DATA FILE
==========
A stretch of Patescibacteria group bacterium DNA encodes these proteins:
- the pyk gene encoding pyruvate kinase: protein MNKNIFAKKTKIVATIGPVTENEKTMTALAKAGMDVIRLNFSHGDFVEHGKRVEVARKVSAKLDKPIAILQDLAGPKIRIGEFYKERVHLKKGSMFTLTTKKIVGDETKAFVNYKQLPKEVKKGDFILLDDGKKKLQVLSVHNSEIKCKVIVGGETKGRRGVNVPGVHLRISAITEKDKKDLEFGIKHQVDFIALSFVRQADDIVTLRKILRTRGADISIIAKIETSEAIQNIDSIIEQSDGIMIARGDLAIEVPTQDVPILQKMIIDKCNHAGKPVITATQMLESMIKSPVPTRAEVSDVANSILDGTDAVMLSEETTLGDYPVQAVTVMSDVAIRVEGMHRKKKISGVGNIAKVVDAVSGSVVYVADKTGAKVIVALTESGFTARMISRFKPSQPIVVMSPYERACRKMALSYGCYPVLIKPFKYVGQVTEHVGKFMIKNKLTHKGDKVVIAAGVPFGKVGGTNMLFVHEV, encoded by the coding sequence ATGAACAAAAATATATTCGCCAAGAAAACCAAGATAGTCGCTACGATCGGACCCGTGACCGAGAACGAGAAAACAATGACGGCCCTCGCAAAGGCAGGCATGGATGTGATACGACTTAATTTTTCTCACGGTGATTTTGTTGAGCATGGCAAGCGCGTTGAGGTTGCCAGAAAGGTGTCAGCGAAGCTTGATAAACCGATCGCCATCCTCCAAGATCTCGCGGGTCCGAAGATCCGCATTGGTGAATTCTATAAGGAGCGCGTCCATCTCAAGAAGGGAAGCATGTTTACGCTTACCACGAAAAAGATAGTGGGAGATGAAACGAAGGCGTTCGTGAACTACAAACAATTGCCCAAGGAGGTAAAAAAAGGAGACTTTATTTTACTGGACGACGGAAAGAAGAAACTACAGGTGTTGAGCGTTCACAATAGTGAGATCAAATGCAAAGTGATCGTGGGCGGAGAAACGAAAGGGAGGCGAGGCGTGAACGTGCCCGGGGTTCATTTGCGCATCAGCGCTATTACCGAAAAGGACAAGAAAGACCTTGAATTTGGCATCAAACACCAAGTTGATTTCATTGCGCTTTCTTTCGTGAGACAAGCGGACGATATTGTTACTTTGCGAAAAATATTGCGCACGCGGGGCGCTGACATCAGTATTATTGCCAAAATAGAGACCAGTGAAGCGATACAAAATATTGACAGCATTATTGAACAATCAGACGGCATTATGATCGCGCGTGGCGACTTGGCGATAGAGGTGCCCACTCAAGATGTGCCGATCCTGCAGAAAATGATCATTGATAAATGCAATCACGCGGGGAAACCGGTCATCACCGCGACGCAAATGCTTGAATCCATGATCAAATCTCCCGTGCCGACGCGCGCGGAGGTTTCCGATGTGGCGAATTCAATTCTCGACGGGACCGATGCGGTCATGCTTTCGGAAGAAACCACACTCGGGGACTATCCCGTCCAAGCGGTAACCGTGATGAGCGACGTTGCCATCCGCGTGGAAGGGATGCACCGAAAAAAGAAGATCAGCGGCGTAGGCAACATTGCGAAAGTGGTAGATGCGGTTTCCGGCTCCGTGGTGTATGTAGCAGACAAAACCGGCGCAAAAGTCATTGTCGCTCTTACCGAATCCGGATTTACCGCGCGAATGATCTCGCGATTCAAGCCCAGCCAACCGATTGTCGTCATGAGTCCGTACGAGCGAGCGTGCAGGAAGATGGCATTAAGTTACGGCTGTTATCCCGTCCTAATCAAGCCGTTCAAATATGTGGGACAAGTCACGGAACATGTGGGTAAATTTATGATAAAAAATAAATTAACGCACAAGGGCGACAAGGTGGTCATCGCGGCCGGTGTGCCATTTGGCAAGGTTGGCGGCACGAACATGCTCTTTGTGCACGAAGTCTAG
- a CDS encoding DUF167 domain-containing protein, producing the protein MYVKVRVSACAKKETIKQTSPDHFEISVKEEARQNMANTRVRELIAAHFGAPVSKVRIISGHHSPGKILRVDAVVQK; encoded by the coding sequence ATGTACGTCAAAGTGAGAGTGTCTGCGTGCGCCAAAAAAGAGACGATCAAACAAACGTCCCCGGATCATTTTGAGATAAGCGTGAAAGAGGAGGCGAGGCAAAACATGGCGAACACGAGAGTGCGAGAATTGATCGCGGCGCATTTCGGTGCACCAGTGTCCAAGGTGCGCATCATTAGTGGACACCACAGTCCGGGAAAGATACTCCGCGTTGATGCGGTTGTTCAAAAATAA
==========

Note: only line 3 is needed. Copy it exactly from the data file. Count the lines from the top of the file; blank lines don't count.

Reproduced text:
- a CDS encoding DUF167 domain-containing protein, producing the protein MYVKVRVSACAKKETIKQTSPDHFEISVKEEARQNMANTRVRELIAAHFGAPVSKVRIISGHHSPGKILRVDAVVQK; encoded by the coding sequence ATGTACGTCAAAGTGAGAGTGTCTGCGTGCGCCAAAAAAGAGACGATCAAACAAACGTCCCCGGATCATTTTGAGATAAGCGTGAAAGAGGAGGCGAGGCAAAACATGGCGAACACGAGAGTGCGAGAATTGATCGCGGCGCATTTCGGTGCACCAGTGTCCAAGGTGCGCATCATTAGTGGACACCACAGTCCGGGAAAGATACTCCGCGTTGATGCGGTTGTTCAAAAATAA